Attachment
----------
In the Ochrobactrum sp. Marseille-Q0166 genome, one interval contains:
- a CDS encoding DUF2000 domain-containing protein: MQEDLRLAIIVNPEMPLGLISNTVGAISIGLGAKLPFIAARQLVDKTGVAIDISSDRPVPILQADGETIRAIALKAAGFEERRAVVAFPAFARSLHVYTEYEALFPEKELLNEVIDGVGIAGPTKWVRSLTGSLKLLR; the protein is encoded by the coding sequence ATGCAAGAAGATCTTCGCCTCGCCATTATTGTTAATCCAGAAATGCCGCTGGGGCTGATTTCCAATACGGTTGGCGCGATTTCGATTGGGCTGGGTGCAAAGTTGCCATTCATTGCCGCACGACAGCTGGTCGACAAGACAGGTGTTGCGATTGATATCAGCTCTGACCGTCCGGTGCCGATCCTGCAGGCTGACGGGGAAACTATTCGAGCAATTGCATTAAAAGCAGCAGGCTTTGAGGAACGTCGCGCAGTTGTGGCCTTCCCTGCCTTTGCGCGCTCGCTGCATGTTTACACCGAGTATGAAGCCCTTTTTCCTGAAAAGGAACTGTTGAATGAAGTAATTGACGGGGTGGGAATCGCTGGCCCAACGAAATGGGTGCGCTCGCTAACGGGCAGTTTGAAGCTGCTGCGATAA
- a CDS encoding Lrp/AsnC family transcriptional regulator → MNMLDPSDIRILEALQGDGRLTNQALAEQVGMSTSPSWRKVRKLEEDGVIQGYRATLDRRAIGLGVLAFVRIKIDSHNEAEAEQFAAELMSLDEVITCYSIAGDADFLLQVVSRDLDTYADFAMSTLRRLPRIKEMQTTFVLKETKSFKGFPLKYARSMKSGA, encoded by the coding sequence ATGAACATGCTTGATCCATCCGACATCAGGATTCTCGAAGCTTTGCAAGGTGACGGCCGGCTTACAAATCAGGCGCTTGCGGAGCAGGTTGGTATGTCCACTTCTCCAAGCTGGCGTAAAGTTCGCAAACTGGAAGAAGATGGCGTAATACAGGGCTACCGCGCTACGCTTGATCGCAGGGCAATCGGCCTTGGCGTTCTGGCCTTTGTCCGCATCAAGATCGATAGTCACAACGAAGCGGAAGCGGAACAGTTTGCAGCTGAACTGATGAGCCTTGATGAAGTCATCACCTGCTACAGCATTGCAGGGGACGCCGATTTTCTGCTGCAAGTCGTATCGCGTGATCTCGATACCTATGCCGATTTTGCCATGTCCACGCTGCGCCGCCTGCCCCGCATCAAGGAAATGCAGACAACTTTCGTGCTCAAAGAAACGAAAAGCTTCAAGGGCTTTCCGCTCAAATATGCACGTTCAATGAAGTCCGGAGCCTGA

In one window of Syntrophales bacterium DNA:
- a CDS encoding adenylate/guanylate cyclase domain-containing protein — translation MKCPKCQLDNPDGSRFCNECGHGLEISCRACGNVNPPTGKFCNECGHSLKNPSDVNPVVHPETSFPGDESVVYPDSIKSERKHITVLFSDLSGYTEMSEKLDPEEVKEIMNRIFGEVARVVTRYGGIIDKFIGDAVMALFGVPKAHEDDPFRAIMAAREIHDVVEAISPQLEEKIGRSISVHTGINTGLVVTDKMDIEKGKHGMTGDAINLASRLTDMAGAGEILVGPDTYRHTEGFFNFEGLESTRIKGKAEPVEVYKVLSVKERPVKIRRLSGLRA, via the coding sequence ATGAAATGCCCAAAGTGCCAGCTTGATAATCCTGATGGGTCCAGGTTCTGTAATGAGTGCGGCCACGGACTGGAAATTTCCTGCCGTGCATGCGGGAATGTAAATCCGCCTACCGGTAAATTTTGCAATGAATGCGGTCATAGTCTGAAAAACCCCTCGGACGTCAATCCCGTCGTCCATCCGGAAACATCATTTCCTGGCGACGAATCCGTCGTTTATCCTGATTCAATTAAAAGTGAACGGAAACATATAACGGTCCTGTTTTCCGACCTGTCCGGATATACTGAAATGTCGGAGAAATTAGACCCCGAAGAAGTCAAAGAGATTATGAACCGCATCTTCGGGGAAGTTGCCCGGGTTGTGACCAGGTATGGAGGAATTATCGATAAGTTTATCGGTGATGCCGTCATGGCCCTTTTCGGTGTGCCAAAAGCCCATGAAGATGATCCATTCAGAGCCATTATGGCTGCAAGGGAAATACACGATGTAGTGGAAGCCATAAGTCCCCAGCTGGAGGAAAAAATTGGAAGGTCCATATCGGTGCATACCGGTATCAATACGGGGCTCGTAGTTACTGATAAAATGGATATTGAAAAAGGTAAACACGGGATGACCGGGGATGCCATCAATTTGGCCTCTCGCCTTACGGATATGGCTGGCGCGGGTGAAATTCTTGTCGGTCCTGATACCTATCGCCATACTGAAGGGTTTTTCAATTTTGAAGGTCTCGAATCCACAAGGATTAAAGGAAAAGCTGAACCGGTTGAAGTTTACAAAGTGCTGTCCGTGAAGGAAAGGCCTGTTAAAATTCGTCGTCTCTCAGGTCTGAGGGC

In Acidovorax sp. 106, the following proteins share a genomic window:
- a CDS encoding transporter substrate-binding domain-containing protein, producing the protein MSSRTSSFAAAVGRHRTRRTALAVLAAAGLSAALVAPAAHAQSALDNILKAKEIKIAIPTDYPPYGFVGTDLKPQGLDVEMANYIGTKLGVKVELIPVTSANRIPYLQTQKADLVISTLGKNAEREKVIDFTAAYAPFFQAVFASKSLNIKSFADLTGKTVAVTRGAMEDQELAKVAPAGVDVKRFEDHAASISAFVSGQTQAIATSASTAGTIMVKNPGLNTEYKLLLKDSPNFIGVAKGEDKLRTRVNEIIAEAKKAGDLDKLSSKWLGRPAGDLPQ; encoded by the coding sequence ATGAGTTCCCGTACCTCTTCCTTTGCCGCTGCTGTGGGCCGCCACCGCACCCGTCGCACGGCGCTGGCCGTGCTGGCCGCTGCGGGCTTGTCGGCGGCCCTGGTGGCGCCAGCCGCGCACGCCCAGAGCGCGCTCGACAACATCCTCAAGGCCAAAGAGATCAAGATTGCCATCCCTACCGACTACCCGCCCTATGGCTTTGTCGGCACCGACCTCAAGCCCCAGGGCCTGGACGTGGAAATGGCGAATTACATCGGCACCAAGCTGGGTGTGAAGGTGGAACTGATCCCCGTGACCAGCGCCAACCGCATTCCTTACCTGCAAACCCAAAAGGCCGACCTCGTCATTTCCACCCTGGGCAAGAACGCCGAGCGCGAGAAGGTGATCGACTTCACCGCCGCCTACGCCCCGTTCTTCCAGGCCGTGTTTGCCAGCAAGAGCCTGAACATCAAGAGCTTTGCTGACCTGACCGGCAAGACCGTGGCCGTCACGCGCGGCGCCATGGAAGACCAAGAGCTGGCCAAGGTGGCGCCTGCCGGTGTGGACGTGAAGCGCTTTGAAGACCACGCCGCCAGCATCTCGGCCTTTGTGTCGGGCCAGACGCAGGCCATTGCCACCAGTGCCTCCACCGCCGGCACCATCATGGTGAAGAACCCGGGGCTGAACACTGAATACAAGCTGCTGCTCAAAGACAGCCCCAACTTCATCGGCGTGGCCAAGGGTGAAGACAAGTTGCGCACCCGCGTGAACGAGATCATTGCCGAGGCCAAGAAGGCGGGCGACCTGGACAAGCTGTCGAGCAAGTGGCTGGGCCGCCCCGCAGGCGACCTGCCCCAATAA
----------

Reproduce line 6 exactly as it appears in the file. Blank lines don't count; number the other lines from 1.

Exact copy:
In Acidovorax sp. 106, the following proteins share a genomic window: